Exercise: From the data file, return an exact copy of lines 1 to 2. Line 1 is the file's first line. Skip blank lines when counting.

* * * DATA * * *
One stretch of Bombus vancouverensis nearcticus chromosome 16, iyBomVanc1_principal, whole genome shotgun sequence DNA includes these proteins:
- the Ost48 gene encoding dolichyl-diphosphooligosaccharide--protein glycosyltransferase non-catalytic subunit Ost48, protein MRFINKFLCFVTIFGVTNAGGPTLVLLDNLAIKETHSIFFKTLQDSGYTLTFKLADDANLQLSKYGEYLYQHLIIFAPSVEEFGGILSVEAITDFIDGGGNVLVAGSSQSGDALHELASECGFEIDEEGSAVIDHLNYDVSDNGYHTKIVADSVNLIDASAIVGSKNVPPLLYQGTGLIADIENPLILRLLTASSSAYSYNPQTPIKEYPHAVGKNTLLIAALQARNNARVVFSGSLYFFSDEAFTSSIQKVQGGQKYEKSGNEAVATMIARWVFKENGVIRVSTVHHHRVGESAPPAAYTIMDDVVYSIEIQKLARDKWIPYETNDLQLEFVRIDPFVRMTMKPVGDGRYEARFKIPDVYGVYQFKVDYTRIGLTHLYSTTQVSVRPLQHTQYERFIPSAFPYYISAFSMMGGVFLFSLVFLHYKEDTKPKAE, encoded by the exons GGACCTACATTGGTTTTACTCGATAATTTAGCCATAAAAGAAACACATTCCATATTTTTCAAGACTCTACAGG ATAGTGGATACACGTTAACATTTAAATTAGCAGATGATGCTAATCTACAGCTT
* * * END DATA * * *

One stretch of Bombus vancouverensis nearcticus chromosome 16, iyBomVanc1_principal, whole genome shotgun sequence DNA includes these proteins:
- the Ost48 gene encoding dolichyl-diphosphooligosaccharide--protein glycosyltransferase non-catalytic subunit Ost48, protein MRFINKFLCFVTIFGVTNAGGPTLVLLDNLAIKETHSIFFKTLQDSGYTLTFKLADDANLQLSKYGEYLYQHLIIFAPSVEEFGGILSVEAITDFIDGGGNVLVAGSSQSGDALHELASECGFEIDEEGSAVIDHLNYDVSDNGYHTKIVADSVNLIDASAIVGSKNVPPLLYQGTGLIADIENPLILRLLTASSSAYSYNPQTPIKEYPHAVGKNTLLIAALQARNNARVVFSGSLYFFSDEAFTSSIQKVQGGQKYEKSGNEAVATMIARWVFKENGVIRVSTVHHHRVGESAPPAAYTIMDDVVYSIEIQKLARDKWIPYETNDLQLEFVRIDPFVRMTMKPVGDGRYEARFKIPDVYGVYQFKVDYTRIGLTHLYSTTQVSVRPLQHTQYERFIPSAFPYYISAFSMMGGVFLFSLVFLHYKEDTKPKAE, encoded by the exons GGACCTACATTGGTTTTACTCGATAATTTAGCCATAAAAGAAACACATTCCATATTTTTCAAGACTCTACAGG ATAGTGGATACACGTTAACATTTAAATTAGCAGATGATGCTAATCTACAGCTT